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When It Comes to Gun Violence, Will the Two Sides Ever Agree?

Right now, there’s a debate going on in the Washington State legislature about a proposed law which would not only prohibit the sale of assault rifles but would also prohibit the transfer of currently owned assault guns from one person to another, basically sooner or later making Washington State completely free of such guns. You can read the bill’s text right here.

You don’t need to wade through 16 typed pages – just take my word for the fact that this law, if voted up, will certainly be signed by Governor Jay Inslee and that will be the end of that.

It goes without saying, of course, that the usual gaggle of gun ‘rights’ groups have joined with the usual gaggle of alt-right political groups to oppose this law, trotting out their usual bromides about how the statute would ‘unfairly target (no pun intended of course) lawful gun owners’ and do nothing to reduce gun violence in the state.

The head of a group called Conservative Ladies of Washington, claims that the bill is ‘politically motivated’ and would ‘infringe on 2nd-Amendment rights of law-abiding citizens.’ At the same time, almost 90% of all ‘gun violence is caused by people who are possessing firearms illegally,’ says this conservative lady (her name is Julie Barrett) which means that the new law wouldn’t reduce gun violence at all.

What caught my eye about Ms. Barrett’s comment is how on the one hand, she feels compelled to pull the usual 2nd-Amendment rabbit out of the usual Constitutional hat, while on the other hand, adopting language which is never (read: never) used by the gun ‘rights’ gang at all.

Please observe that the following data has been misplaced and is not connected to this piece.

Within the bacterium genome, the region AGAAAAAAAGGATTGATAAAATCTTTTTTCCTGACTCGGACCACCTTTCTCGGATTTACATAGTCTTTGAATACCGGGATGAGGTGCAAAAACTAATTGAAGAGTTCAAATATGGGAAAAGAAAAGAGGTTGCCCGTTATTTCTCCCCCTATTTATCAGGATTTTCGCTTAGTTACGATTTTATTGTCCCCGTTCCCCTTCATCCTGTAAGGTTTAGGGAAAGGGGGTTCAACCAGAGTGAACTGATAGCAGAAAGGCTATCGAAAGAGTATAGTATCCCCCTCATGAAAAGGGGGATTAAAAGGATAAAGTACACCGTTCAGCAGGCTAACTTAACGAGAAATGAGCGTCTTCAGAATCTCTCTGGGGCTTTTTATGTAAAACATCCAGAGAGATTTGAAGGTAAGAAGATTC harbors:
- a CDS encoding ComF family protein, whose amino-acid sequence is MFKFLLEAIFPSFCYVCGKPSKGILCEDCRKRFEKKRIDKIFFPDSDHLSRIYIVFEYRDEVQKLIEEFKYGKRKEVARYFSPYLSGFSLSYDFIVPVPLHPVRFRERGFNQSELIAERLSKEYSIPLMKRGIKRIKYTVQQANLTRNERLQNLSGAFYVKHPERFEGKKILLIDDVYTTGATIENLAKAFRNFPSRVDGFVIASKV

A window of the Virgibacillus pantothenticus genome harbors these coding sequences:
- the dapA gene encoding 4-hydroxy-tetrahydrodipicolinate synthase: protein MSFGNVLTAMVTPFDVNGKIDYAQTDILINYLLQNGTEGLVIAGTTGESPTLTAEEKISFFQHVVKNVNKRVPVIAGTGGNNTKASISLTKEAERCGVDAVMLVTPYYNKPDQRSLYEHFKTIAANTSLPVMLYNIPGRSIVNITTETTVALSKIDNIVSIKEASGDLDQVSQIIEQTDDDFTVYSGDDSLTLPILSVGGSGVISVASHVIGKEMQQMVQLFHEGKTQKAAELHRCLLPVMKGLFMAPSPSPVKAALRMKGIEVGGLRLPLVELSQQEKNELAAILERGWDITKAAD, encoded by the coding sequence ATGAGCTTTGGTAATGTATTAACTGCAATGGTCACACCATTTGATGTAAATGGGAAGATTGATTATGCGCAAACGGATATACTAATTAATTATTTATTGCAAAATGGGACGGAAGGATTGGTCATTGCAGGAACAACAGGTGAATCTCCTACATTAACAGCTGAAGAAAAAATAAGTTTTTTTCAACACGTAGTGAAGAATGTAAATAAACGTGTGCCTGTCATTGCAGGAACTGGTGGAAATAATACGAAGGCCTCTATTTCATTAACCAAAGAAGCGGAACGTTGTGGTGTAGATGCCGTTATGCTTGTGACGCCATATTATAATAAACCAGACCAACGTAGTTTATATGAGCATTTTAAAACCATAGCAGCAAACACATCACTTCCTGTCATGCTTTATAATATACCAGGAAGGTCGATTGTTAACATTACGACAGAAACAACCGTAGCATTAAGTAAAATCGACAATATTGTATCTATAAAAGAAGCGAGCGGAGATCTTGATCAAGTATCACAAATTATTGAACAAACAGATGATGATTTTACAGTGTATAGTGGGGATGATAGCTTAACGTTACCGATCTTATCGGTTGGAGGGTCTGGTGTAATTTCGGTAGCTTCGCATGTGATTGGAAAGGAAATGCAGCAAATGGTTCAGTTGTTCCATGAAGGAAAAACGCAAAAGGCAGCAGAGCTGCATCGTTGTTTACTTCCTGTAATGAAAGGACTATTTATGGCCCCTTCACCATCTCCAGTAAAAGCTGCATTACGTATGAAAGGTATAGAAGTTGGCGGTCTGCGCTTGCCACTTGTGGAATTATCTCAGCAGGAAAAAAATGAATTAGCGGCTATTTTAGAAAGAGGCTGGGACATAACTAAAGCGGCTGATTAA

I’m referring to the lady’s use of the term ‘gun violence,’ a term found in just about every narrative produced by Gun-control Nation but considered to be a linguistic phrase rated at the highest level of toxicity by all those freedom-loving Americans who know for a fact that armed, self-defense is America’s oldest and most cherished civil right.

That’s because in the gun-nut world, to link the word ‘gun’ to the word ‘violence’ is to violate the maxim found on the NRA’s favorite bumper sticker about how guns don’t kill people, people kill people.

On the other hand, what she’s saying about how most acts of gun violence are committed by individuals who use illegal guns also happens to be true, yet it’s a truism which rarely finds itself mentioned in the narratives of all those tree-hugging liberal groups lining up to support this new bill.

So, it occurs to me that maybe without realizing it, Julie Barrett has come up with a strategy which will finally begin to bridge the rhetorical gap between the two sides in the gun debate and possibly create the basis on which a rational and (God forbid) effective discussion about guns and gun violence might occur.

Going forward, let’s agree that Gun-nut Nation will begin to inject the phrase ‘gun violence’ into their narratives about 2nd-Amendment ‘rights,’ and Gun-control Nation will begin to substitute the word ‘crime’ for the word ‘safety’ in their hallowed phrasing about guns.

Let me break something gently to my gun-control friends. Lecturing a gun owner about behaving in a safe way with his guns is to insult that gun owner to a degree that will render any discussion between the two sides totally and completely moot. Think that gun owners don’t know how dangerous their guns happen to be? Why do you think they bought the damn things in the first place, okay?

As for the idea that guns, not people, cause gun violence, is to create and promote a fantasy about the use of guns which cannot be sustained in the brains of anyone more than six years old.

The bottom line is that both sides in the gun debate need to stop using language whose only rationale is to create instant messaging used to raise funds whenever there’s a mass shooting or a new gun-control law, or both.

Which is what the gun debate has always been about – keeping your organization’s bank account full to bursting while the annual toll from shootings goes on and on.

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